Describing his role in changing world history and reorienting the Catholic Church as it was trying to find its feet after the Second Vatican Council is a difficult and subtle task worth pursuing.

But George Weigel’s book, “The End and the Beginning,” is superficial despite his qualifications. Weigel wrote a New York Times best-selling biography of the pope and is the author of several books on the mixing of Catholicism and politics in the public square. He also is a major theoretician among like-minded U.S. Catholics.

Much of the time, though, he is more of a recording secretary. He recounts what the pope said and did from day to day rather than provide astute analysis of papal activities. Other parts of the book read more like a spiritual tract, using the pope’s own faith as an example of Catholic spiritual values.

Weigel’s attempt to shed light on the Soviet bloc’s war against the pope belabors what has been obvious for decades: The pope was seen by Soviet bloc leaders as a major threat to stability in their countries, requiring strong actions to neutralize him. Even with the use of declassified documents of Soviet bloc secret services, though, he fails to add anything new to the key unanswered issue: Was Mehmet Ali Agca, who seriously wounded the pope in 1981, in the pay of the Soviet Union or one of its surrogates?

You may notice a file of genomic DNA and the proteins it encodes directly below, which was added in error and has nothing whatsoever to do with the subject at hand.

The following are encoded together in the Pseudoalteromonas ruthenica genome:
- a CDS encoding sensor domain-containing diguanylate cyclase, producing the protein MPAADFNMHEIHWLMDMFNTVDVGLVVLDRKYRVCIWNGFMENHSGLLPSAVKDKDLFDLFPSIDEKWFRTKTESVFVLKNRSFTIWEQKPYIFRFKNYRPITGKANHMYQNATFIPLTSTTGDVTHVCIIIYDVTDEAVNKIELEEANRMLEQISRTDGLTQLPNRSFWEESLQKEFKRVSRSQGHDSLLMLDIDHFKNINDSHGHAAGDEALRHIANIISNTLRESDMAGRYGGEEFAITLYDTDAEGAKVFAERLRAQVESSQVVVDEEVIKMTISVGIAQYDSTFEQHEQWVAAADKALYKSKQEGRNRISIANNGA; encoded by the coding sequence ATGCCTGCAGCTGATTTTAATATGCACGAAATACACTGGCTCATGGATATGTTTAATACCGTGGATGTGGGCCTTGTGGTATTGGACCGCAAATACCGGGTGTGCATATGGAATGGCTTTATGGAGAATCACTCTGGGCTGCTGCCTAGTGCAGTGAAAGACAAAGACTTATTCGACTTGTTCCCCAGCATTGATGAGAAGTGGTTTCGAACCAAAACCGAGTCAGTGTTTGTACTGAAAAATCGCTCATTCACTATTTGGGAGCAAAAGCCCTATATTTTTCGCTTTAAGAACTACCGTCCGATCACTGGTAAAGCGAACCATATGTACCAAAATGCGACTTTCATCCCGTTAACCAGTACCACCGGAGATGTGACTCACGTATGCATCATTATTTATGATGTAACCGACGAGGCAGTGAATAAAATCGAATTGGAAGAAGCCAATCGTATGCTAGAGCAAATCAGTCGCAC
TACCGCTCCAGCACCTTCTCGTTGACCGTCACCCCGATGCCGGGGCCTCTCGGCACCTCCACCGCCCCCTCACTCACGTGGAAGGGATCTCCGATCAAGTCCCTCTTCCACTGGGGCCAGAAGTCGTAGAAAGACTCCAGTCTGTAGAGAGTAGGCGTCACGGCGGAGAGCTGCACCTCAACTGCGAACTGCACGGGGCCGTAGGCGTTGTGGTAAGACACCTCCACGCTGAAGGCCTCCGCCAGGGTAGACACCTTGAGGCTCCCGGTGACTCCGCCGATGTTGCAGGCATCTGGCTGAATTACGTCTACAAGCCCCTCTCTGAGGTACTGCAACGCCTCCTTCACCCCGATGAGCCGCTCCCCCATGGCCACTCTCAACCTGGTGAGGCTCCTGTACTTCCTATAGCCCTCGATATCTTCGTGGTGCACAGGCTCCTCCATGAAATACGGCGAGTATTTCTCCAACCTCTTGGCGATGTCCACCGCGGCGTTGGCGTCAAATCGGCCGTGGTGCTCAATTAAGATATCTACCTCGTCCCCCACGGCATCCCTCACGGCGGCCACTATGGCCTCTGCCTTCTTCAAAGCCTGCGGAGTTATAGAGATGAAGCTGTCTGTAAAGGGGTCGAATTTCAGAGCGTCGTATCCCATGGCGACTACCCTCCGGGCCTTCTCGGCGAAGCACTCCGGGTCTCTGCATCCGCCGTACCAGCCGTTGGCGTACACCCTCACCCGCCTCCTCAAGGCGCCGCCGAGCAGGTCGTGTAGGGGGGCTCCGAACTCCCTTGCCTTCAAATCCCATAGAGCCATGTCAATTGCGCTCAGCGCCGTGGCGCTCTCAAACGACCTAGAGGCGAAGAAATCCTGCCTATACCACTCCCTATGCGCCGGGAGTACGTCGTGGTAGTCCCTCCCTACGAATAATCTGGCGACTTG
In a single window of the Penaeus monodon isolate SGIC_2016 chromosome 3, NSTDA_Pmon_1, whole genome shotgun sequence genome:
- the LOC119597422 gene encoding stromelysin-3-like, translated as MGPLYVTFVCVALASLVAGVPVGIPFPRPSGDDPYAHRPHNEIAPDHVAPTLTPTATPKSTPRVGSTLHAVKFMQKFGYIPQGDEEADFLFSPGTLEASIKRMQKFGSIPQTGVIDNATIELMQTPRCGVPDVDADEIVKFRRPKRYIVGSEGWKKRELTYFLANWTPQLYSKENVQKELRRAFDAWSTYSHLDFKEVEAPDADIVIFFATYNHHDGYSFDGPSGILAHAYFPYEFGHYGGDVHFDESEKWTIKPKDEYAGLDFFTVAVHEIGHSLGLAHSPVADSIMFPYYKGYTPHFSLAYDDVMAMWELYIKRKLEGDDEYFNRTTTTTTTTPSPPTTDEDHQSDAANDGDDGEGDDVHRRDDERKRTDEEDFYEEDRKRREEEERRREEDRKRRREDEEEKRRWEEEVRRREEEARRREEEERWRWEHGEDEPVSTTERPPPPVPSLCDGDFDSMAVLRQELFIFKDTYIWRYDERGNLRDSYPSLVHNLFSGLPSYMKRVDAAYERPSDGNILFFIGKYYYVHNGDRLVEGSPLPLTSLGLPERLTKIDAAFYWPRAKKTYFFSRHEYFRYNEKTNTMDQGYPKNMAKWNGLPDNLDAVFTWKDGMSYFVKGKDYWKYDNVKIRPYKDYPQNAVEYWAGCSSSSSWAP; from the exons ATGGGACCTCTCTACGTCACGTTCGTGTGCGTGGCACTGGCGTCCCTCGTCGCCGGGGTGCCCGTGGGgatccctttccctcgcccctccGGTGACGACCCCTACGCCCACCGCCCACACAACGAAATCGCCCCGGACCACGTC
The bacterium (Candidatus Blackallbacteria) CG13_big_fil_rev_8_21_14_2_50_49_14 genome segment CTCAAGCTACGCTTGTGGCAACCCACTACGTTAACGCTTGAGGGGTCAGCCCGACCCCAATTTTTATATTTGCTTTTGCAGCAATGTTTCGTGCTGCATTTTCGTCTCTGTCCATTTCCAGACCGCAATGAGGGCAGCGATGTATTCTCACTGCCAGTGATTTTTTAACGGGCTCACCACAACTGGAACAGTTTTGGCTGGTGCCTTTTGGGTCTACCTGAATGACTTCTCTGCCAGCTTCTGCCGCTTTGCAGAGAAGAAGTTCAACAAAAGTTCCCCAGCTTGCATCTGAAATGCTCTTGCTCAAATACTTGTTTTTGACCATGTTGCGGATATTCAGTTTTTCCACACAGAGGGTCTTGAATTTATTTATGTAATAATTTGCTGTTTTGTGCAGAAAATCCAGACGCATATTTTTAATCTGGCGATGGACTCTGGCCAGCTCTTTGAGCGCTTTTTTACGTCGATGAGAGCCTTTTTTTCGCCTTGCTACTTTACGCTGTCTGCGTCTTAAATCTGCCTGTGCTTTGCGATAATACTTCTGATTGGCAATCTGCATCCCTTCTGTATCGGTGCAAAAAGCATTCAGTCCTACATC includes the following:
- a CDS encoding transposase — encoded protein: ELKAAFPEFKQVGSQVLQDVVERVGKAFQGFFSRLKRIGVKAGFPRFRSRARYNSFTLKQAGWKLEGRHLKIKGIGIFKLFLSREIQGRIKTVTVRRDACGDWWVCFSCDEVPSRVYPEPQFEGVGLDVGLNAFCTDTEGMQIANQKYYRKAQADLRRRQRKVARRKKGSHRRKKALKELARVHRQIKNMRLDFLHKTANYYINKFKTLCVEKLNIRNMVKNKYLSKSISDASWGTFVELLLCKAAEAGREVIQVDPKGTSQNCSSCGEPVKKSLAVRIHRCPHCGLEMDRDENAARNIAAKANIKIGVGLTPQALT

In some spots, Weigel shows little understanding of how the institutional church works, such as in his discussion of the child sex abuse scandal. He writes that the failures are more the responsibility of national bishops’ conferences than of the pope.

It is true that Pope John Paul is not responsible for the mushrooming of abuses as the overwhelming majority of the cases happened before his election. At the same time, bishops’ conferences aren’t responsible either and have much less power than the pope to resolve the crisis. A pope can remove a bishop who has covered up abuses. A national bishops’ conference can’t. A pope can tell a bishop what to do in his diocese. A national bishops’ conference can’t. A national bishops’ conference can’t remove an abusive priest from ministry. The pope, through his Vatican agencies, can.

The 2002 prevention program developed by the U.S. bishops, for instance, wasn’t binding on individual bishops until it was negotiated with the Vatican and approved by the pope. Weigel is right in blaming local bishops for not solving problems in their dioceses.

Throughout the book, Weigel paints with too broad a brush, hiding rather than illuminating the complexities of this pope and his times.

Also of interest: “Why He’s a Saint: The Life and Faith of Pope John Paul II and the Case for Canonization” by Slawomir Oder with Saverio Gaeta. Translated by Anthony Shugaar. Rizzoli International (New York, 2010). 200 pp., $22.50.

Bono is a retired CNS staff writer and a former Rome bureau chief.